St. Patrick’s Day Dinner

20 Mar

For my St. Patrick’s Day dinner, I did not want to eat corned beef.  If you read my previous post, you are aware of my feelings about it: I find it repulsive, salty, dry, and fetal in nature, and it scares me.  So I didn’t make corned beef.  Hell no.  I did, however, include cabbage, potatoes, oats, and beer in my menu, four ingredients that I feel can bring and Irish twist to any meal, or at least bring an Irish twist to the eaters’ intestines later that night.

festive place settings?

My first course was something kind of adventurous, not because I felt particularly inventive when creating the dish, but rather because it probably encompassed three foods my diners would have preferred not to eat given another choice: beets, oatmeal, and tofu.  I wanted to make a porridge, and my experiments yielded a kind of aromatic, savory oatmeal.  Additionally, I wanted to include some green for the holiday, so I added lots of fresh chopped parsley. Ultimately, the main flavors of the porridge were parsley, lemon, and parmesan, with hints of ginger and cardamom.  If that sounds strange, maybe it was, but I thought the parmesan gave the perfect savory flavor to the porridge, giving me a sort of foundation in which to build the aromatic ingredients.  Without the cheese, it would have been bland.  I served the porridge with wedges of chilled beets and a cube of tofu; the tofu added creaminess to the dish and the beets earthiness.  What seemed an unlikely hero for a dinner course was actually finished by everyone at the table.  Go figure.

My friend also made an awesome Irish soda bread, full of currants, raisins, and caraway seeds, that we served along with the appetizer.  What would a St. Patrick’s Day meal be without some great Irish soda bread?

For the main event, I decided to riff on bangers and mash, a popular dish in the U.K. that is, essentially, sausages and mashed potatoes.  I once thought the sausages were called bangers for the raunchy, sexual connotation, but apparently sausages used to explode out of their casings when cooked in the British army, and that is how they got their name.  I still think my version is better, but, because I am not sitting here, blogging, to argue for less appropriate food titles, I will get on with writing about my meal.  My bangers (teehee) were case-less sausages I made with ground turkey, sauteed oyster mushrooms, fresh bread crumbs, parmesan, eggs, ginger, Dijon mustard, and Pedro Ximenez sherry.

turkey bangers, frying away!

I made them case-less because I didn’t have access to sausage casings, but also because I wanted to see how well transglutaminase does for binding sausages.  It worked perfectly.  I could tell that the enzyme had started to bind the meat mixtue when I decided to add more flavorings and found the mixture harder to stir.  To make sausages, I rolled cylinders of the meat mixture in plastic wrap and then chilled them.  Later, I pan-fried them in brown butter and served them with brown-butter and shallot mashed potatoes and braised cabbage.  Irish-y enough, no?  (Maybe the answer is “no,” but I honestly can’t claim to be Irish, so all I can knowingly say is that it tasted good!)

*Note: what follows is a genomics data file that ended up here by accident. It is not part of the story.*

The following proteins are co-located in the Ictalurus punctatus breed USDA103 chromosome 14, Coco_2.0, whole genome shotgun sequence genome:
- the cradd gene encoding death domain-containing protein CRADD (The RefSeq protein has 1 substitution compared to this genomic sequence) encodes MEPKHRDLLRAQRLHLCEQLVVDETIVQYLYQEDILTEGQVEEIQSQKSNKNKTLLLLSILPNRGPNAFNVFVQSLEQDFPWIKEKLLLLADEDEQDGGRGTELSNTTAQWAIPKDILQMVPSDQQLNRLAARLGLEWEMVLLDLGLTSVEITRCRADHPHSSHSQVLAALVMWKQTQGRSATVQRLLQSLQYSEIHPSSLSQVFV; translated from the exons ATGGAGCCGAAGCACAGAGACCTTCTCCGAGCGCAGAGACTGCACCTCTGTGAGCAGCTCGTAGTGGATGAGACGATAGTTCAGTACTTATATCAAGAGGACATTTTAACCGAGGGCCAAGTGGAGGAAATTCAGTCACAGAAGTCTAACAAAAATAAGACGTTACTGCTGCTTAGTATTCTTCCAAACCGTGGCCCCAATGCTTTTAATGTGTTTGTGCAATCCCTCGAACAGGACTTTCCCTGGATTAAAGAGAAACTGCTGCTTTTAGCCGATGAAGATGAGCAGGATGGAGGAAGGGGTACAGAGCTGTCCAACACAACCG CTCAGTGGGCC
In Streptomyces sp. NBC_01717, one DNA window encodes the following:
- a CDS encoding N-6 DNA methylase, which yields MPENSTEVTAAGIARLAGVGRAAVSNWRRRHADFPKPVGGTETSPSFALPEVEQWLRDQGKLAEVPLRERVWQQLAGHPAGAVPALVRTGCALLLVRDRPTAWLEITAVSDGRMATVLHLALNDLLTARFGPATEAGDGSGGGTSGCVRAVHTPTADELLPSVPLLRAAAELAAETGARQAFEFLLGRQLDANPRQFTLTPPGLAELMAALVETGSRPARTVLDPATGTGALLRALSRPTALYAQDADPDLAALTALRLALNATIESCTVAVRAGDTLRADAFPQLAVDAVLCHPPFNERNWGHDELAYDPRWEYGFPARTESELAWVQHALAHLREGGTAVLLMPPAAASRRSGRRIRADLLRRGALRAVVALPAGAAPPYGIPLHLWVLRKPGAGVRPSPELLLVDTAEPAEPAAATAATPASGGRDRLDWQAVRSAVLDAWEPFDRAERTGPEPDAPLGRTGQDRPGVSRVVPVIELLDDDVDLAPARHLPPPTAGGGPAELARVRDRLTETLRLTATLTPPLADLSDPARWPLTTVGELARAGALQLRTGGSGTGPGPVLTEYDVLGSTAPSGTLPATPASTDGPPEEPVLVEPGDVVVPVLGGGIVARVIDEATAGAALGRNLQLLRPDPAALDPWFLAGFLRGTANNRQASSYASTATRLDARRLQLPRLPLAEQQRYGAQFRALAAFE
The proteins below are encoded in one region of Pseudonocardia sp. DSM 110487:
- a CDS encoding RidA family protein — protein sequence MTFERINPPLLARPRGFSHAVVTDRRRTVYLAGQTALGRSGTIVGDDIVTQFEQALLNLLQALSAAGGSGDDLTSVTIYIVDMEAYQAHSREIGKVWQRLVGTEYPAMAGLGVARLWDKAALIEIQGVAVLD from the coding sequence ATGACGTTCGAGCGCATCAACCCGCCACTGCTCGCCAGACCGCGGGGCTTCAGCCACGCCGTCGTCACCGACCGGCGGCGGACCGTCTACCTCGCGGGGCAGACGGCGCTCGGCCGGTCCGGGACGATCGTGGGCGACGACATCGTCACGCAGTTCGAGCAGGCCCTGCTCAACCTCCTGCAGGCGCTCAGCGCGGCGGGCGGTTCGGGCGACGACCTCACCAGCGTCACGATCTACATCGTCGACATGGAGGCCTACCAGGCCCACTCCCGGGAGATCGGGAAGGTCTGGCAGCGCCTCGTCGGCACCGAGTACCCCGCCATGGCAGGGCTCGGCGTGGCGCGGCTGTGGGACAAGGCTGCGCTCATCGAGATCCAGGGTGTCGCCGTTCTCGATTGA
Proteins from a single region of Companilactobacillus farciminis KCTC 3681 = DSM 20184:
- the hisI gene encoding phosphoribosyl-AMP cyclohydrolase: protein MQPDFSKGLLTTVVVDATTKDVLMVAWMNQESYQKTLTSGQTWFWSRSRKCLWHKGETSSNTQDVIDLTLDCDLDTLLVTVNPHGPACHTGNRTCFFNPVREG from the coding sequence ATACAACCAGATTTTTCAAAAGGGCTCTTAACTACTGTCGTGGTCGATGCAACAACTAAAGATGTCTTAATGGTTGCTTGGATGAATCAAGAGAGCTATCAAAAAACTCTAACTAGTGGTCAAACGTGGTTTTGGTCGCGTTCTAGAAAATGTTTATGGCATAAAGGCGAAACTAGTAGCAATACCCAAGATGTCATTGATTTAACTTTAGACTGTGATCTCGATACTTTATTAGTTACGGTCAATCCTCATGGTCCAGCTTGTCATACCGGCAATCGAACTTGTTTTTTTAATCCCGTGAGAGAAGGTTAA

Finally, dessert.  If you wondered where the beer was in the situation up until this point, and you didn’t imagine me tossing a few ounces of the beer I was working on drinking into the braised cabbage, dessert is where it came into play.  How?  I realized that classic combination of chocolate and stout in a delicious, decadent pudding.  By now, you may know that I’m obsessed with pudding.  If you have never read my blog before, now you know: I LOVE pudding.  It is something beyond a normal favorite food.  I am pudding.  Maybe not really.  But I could be a pudding whisperer.  Anyway, my pudding was amazing; it boasted excessive quantities of E. Guittard chocolate, Samuel Smith’s Oatmeal Stout, and half-and-half (no cream at the convenient store=sad.)  Even though I didn’t use the whole 12 oz beer, the pudding tasted complex and stout-y, and it was fantabulous.  Since I didn’t want to serve it alone, and chocolate + peanut butter = amazing, and beer + peanuts = love, I used tapioca maltodextrin to make a peanut butter powder that I piled atop each glass of pudding.  This was a truly amazing/love pudding (as evidenced by above equations), and everyone liked it!  Thusly, St. Patrick’s Day was a great success.

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